Project lead Mandy Mangold talks to us about how SNaP Youth Service supports young people taking the step from primary to secondary school and why it's so important for their mental health to have a place to come as they gain more independence.
“We started the organisation in 2004, developing and delivering programmes that meet the needs of young people, so for example if they need to learn about healthy eating, or they’re struggling relationships we’ll tailor activities to them.
We work with year sixes mainly. We’ve noticed in September when kids move from primary to secondary school parents will allow them to walk home on their own and they get their independence. This can lead to anxiety or mental health problems for young people. So we started going into primary schools and working with the most vulnerable young people, inviting them to the youth club on a Monday night, from year six to year eight, so they get to meet some of their peers who they’ll be with in secondary school and so they feel more comfortable.
We deliver two youth club sessions and two after school club sessions. We call it the Challenge Club, so if young people don’t like sports or chess it offers them something different, like making breakfast for their mums or a cottage pie.
The group have bags of energy and they can be quite challenging. Some young people have additional needs, but once we get to know them we talk about their interests and find out how to support them. Hormones are kicking about at this age, so we’re focusing on listening skills that allow them to complete a task.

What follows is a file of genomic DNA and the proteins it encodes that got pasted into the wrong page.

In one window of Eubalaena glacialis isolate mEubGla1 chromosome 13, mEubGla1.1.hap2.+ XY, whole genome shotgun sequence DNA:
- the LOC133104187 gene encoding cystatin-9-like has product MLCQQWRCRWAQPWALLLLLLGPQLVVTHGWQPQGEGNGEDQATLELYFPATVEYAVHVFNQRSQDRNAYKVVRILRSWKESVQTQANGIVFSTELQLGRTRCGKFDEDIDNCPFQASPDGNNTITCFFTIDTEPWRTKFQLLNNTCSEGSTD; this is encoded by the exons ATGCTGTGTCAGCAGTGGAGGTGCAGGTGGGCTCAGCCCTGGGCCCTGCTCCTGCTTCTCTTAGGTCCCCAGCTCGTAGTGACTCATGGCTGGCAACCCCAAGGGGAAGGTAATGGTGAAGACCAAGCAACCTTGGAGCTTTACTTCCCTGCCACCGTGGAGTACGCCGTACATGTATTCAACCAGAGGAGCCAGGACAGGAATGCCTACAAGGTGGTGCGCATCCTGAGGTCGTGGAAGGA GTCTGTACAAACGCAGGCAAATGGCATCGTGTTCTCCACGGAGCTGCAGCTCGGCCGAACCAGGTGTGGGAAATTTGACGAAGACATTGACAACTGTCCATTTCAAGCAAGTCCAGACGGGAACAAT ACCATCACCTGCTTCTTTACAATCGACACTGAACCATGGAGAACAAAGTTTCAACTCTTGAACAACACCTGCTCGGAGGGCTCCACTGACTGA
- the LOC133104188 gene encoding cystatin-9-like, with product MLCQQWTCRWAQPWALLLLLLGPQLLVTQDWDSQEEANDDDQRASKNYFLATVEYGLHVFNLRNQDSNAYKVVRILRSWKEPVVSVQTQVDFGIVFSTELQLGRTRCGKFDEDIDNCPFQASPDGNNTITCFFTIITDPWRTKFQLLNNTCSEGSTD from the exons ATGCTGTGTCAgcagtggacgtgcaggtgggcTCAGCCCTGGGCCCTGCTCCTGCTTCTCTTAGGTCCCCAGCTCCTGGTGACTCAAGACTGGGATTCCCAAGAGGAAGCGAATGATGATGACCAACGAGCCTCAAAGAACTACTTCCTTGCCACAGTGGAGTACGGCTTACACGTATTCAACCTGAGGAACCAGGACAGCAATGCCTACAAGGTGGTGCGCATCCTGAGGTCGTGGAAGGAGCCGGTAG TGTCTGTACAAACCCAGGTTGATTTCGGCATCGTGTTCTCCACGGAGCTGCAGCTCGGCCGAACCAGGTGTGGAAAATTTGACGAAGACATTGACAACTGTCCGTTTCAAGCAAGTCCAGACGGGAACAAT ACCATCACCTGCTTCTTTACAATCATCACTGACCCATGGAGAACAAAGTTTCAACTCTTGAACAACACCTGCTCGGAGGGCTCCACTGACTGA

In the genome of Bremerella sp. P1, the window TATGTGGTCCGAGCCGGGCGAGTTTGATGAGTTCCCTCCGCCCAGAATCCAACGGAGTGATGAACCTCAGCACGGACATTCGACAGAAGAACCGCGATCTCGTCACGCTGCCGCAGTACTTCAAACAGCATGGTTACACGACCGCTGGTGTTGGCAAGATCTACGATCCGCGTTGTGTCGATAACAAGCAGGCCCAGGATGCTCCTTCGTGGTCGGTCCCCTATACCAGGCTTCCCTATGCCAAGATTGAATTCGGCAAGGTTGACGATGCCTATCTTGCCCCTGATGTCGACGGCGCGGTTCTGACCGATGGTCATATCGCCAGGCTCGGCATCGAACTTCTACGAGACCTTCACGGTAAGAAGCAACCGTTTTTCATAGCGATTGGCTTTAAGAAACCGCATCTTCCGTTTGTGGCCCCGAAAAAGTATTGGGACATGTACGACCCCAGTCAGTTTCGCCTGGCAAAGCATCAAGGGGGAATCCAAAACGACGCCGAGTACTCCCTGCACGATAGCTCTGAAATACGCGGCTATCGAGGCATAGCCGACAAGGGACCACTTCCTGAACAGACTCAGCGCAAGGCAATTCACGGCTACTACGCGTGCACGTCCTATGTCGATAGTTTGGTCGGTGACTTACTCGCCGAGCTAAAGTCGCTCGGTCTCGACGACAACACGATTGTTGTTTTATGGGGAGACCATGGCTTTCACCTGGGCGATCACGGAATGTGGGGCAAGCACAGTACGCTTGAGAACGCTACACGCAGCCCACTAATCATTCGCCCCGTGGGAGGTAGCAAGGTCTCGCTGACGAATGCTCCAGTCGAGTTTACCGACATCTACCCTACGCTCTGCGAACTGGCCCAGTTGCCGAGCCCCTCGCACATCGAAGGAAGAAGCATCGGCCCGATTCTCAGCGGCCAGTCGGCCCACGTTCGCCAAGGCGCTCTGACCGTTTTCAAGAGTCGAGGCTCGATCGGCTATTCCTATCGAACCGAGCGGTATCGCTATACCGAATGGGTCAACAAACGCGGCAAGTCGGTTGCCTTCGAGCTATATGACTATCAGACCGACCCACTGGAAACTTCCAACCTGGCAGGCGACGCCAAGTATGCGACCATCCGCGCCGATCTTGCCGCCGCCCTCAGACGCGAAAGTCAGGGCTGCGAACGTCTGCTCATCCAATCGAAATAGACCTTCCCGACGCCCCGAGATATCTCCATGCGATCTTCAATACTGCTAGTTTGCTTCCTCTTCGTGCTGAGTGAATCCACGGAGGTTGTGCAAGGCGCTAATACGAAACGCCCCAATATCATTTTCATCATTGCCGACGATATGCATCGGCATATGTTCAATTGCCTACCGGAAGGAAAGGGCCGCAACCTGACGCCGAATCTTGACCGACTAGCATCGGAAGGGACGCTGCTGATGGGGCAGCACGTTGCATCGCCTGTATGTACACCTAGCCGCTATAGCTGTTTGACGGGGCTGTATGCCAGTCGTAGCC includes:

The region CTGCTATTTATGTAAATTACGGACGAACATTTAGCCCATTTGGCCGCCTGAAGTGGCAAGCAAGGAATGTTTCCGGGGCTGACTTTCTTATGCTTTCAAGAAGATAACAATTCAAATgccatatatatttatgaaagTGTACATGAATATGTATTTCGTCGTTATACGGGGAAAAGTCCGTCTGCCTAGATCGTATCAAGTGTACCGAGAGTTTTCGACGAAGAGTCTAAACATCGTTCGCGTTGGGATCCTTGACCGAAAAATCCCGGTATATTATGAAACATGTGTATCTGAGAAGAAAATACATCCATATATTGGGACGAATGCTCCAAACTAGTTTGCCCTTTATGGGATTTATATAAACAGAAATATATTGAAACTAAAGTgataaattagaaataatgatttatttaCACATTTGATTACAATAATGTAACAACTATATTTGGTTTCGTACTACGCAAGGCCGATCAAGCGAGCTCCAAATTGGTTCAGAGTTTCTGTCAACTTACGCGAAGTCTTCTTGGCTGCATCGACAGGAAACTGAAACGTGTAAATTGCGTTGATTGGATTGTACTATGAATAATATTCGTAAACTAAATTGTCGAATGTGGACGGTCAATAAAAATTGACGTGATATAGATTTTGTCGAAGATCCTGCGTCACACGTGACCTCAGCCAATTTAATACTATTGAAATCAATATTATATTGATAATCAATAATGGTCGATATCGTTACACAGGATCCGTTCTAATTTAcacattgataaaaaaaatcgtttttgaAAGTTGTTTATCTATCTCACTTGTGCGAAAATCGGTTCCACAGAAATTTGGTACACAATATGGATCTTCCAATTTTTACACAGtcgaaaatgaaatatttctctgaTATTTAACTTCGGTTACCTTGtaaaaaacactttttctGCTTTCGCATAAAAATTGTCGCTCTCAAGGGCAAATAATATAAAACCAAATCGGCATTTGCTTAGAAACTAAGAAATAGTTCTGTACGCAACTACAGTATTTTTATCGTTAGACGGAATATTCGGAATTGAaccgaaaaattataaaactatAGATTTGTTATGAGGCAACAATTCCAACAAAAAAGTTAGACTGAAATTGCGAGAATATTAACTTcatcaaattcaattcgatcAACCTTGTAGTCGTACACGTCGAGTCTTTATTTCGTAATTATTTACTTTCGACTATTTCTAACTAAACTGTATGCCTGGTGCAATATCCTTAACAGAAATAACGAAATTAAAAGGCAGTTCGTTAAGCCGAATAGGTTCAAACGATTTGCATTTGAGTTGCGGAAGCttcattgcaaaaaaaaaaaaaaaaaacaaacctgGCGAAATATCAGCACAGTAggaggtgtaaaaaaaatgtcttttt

We have one member, Tia, who’s ten years old with four siblings including a seven-month-old sister. She lives in a very busy house and needed some time outside of that to enjoy on her own. She comes to after-school club on trips to Chatsworth, for walks, for picnics, and it’s really helped her learn new things. She’s become more confident talking to new people, too.
Another member, Maisie, who joined at primary school and stayed with us while she’s at secondary school, loves the atmosphere at the club. She says it feels like a family. Every Tuesday we do a tea break where we have group members talk about ourselves and she’s gotten more confident at that, so when she goes to school she finds it easier to stand up in front of the class.”
Another lad was very quiet and he’s just started asking questions and chatting more. Over time, we learned that he has issues with eating, so when we were making a healthy sandwich he just froze and couldn’t talk or engage. Once he talked about it, we could ask his teachers about what support he needs.”
We have a very different relationship with them to their teachers and we never tell them what to do. Youth work is all about voluntary engagement of young people, helping them to learn about themselves and their community so they can make informed choices.”
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